In FIGS. 5A and 5B, an object detection sensor 501 is attached along with the reader writer 101. The object detection sensor 501 and the reader writer 101 are controlled by a controller 502. The object detection sensor 501 is disposed so as to detect the RFID 201 immediately before the RFID 201 enters the read/write area of the reader writer 101. For example, the object detection sensor 501 is disposed so as to detect the RFID 201 in timing between t2 and t3, immediately before the timing t3 at which the RFID 201 enters the read/write area of the reader writer 101. After detecting the RFID 201, the object detection sensor 501 notifies the controller 502 of the detection of the RFID. Then, the controller 502 instructs the reader writer 101 to transmit a command 1 for reading and writing the RFID 201. The reader writer 101 transmits the command 1 at the timing t3 and thus can receive a response from the RFID 201.

In the case of reading and writing the RFID 201 brought nonperiodically, the reader writer 101 cannot grasp the transmission timing of the modulated wave for reading and writing the RFID 201. Therefore, the RFID 201 cannot read or write the RFID 201, and the RFID 201 passes through the read/write area of the reader writer 101 without being read or written sometimes.

And, even if the above detection error of the RFID 201 is avoided by disposing the RFID system and the object detection sensor 501, it is easily conceivable that presence of the object detection sensor 501 may complicate control of the system and also may increase production cost.

Therefore, an object of the present invention is to provide a technology that enables a reader writer to detect an RFID without using an object detection sensor to transmit a modulated wave for reading and writing the RFID at an appropriate timing.

The above and other objects and novel features of the present invention will become apparent from the description of the present specification and the accompanying drawings.

Among aspects of the invention disclosed in the present application, a summary of typical aspects thereof will be briefly explained below.

Using a nonlinearity of a rectifier or a demodulator in an IC chip of the RFID, the reader writer transmits continuous or modulated waves having two or more different frequencies. The RFID receives the continuous or modulated waves having two or more different frequencies to generate a harmonics intermodulation product in the rectifier or the demodulator in the IC chip. And the reader writer receives the harmonics intermodulation product. Thus, the RFID can be detected and a modulated wave for reading and writing the RFID can be transmitted without any special object detection sensor.

Advantages obtained by the typical aspects of the invention disclosed in the present application will be briefly explained as follows:

(1) A reader writer can detect an RFID and transmit a modulated wave (command) for reading and writing the RFID at an appropriate timing so as to read and write the RFID.

(2) The reader writer can detect the RFID regardless of the type and communication method of the RFID.

BRIEF DESCRIPTIONS OF THE DRAWINGS

FIG. 1A is a diagram showing a structure of an ordinary RFID system;

FIG. 1B is a diagram showing a structure of an ordinary RFID system;

FIG. 2 is a diagram showing an RFID system in which a reader writer reads and writes an RFID when the RFID attached to an item is carried by a forklift truck;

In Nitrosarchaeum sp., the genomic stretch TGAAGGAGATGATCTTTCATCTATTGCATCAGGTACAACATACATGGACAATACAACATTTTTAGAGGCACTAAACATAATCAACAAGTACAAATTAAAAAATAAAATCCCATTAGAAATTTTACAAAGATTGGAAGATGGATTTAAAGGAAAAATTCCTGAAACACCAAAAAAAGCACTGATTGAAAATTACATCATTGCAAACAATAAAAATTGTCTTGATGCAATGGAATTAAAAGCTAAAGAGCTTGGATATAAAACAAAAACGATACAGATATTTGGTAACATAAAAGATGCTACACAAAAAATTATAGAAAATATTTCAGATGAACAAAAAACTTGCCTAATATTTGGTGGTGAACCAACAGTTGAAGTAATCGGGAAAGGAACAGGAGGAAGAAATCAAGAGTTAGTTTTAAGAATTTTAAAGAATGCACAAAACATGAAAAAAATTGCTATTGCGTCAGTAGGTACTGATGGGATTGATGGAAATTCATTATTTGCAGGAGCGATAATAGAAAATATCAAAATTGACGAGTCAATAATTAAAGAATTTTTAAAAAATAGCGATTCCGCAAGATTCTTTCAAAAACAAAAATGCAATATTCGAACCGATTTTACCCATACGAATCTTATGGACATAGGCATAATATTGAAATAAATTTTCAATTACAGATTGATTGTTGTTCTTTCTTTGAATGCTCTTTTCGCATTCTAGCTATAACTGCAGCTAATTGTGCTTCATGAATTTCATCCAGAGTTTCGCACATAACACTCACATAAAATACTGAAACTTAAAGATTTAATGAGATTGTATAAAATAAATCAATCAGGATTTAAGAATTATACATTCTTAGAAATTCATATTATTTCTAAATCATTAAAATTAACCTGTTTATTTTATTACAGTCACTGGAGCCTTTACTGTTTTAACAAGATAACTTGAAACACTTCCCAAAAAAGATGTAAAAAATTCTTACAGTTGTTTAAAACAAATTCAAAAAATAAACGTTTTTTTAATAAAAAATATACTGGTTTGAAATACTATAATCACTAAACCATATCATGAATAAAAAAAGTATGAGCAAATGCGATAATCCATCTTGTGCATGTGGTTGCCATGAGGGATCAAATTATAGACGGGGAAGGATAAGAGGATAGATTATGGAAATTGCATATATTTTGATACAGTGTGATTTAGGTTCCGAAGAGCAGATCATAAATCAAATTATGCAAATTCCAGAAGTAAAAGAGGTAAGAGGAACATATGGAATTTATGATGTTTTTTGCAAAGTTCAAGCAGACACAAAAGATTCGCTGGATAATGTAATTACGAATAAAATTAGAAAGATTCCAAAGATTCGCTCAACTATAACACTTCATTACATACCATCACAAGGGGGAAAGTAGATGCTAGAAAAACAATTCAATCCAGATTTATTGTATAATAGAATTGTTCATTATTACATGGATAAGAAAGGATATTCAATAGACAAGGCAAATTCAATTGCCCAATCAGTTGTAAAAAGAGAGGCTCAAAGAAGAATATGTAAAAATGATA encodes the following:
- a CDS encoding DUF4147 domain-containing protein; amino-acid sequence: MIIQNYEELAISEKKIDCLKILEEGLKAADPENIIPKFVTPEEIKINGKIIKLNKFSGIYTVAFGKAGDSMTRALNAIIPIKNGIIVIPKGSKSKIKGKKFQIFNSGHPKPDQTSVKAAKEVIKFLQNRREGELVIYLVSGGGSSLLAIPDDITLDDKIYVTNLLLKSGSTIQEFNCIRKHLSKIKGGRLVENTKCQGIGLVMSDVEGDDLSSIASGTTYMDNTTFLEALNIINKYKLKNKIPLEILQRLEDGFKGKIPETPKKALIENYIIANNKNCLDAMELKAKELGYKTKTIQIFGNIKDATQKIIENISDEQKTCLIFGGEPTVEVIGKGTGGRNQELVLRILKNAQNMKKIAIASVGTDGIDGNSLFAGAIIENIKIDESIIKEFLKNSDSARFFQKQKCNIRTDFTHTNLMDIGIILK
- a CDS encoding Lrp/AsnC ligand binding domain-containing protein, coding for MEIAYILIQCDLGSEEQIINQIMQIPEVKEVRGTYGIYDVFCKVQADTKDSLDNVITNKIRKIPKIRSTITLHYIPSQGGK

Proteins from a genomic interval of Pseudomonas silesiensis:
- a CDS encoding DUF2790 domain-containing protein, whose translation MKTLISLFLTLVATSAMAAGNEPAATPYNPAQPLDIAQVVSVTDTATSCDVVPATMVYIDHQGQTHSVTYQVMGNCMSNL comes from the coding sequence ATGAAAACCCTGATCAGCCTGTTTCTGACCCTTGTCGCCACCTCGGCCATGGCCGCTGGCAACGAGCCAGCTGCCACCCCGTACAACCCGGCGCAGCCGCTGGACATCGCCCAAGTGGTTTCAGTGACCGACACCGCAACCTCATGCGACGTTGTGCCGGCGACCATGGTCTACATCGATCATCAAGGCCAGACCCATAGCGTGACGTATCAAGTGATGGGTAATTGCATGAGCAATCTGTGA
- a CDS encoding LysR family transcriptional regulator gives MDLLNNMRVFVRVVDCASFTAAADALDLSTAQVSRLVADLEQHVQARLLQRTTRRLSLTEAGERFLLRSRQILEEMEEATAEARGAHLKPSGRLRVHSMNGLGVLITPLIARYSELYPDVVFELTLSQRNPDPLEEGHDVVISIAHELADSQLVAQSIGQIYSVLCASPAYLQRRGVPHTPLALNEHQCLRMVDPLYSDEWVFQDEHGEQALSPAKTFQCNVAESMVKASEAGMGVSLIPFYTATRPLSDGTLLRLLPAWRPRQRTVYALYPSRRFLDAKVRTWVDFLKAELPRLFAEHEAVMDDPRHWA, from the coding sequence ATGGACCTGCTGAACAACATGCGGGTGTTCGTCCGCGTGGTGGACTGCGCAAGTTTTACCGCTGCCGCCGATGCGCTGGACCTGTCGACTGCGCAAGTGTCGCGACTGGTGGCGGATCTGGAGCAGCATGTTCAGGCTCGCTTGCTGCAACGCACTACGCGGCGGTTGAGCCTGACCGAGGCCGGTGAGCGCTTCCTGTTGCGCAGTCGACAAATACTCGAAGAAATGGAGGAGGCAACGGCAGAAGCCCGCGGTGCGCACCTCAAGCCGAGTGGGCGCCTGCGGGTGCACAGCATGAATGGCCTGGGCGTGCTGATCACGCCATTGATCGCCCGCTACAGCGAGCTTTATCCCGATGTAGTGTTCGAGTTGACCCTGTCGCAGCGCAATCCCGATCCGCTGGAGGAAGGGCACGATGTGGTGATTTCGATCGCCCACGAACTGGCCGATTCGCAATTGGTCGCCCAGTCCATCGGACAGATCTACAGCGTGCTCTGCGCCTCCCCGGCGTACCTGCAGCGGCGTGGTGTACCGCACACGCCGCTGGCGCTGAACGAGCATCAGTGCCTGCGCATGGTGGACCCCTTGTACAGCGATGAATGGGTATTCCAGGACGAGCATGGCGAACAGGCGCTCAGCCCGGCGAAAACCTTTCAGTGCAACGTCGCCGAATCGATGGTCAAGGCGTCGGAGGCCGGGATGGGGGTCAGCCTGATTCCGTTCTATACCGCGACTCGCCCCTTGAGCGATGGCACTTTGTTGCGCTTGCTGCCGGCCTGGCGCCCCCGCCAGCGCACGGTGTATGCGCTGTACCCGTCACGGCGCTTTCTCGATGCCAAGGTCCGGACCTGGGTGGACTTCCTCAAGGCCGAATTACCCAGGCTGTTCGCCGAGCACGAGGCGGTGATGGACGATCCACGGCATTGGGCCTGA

FIG. 3 is a diagram showing an RFID system in which a reader writer reads and writes an RFID when the RFID attached to an item is moving by a belt conveyor;

FIG. 4A is a diagram showing a timing at which a reader writer reads and writes an RFID moving a the belt conveyor;

FIG. 4B is a diagram showing the timing at which the reader writer reads and writes the RFID moving by the belt conveyor;

FIG. 4C is a diagram showing the timing at which the reader writer reads and writes the RFID moving by the belt conveyor;

FIG. 5A is a diagram showing a timing at which, using an object detection sensor, a reader writer reads and writes an RFID moving by a belt conveyor;

FIG. 5B is a diagram showing the timing at which, using the object detection sensor, the reader writer reads and writes the RFID moving by the belt conveyor;

FIG. 6 is a block diagram showing a structure of an RFID according to a first embodiment of the present invention;

FIG. 7 is a diagram showing a rectifier in a circuit of an IC chip of the RFID according to the first embodiment of the present invention;

FIG. 8 is a diagram showing frequency characteristics obtained when the RFID receives continuous wave having two different frequencies from a reader writer to generate an intermodulation product, according to the first embodiment of the present invention;

FIG. 9 is a block diagram showing a structure of the reader writer according to the first embodiment of the present invention;

FIG. 10 is a flowchart showing processings performed by the reader writer according to the first embodiment of the present invention;

FIG. 11A is a diagram showing timings of a detection, a read, and a write of the RFID using the reader writer according to the first embodiment of the present invention;

FIG. 11B is a diagram showing the timings of a detection, a read, and a write of the RFID using the reader writer according to the first embodiment of the present invention;

FIG. 12 is a diagram showing frequency characteristics obtained when an RFID receives a single frequency wave from a reader writer to generate an intermodulation product, according to a second embodiment of the present invention;

FIG. 13 is a block diagram showing a structure of the reader writer according to the second embodiment of the present invention; and

FIG. 14 is a flowchart showing processings performed by the reader writer according to the second embodiment of the present invention.

DESCRIPTIONS OF THE PREFERRED EMBODIMENTS

Hereinafter, embodiments of the present invention will be explained in detail with reference to the accompanying drawings. In all of the drawings for explaining the embodiments, the same members are denoted by the same reference symbols in principle and repetitive descriptions thereof will be omitted.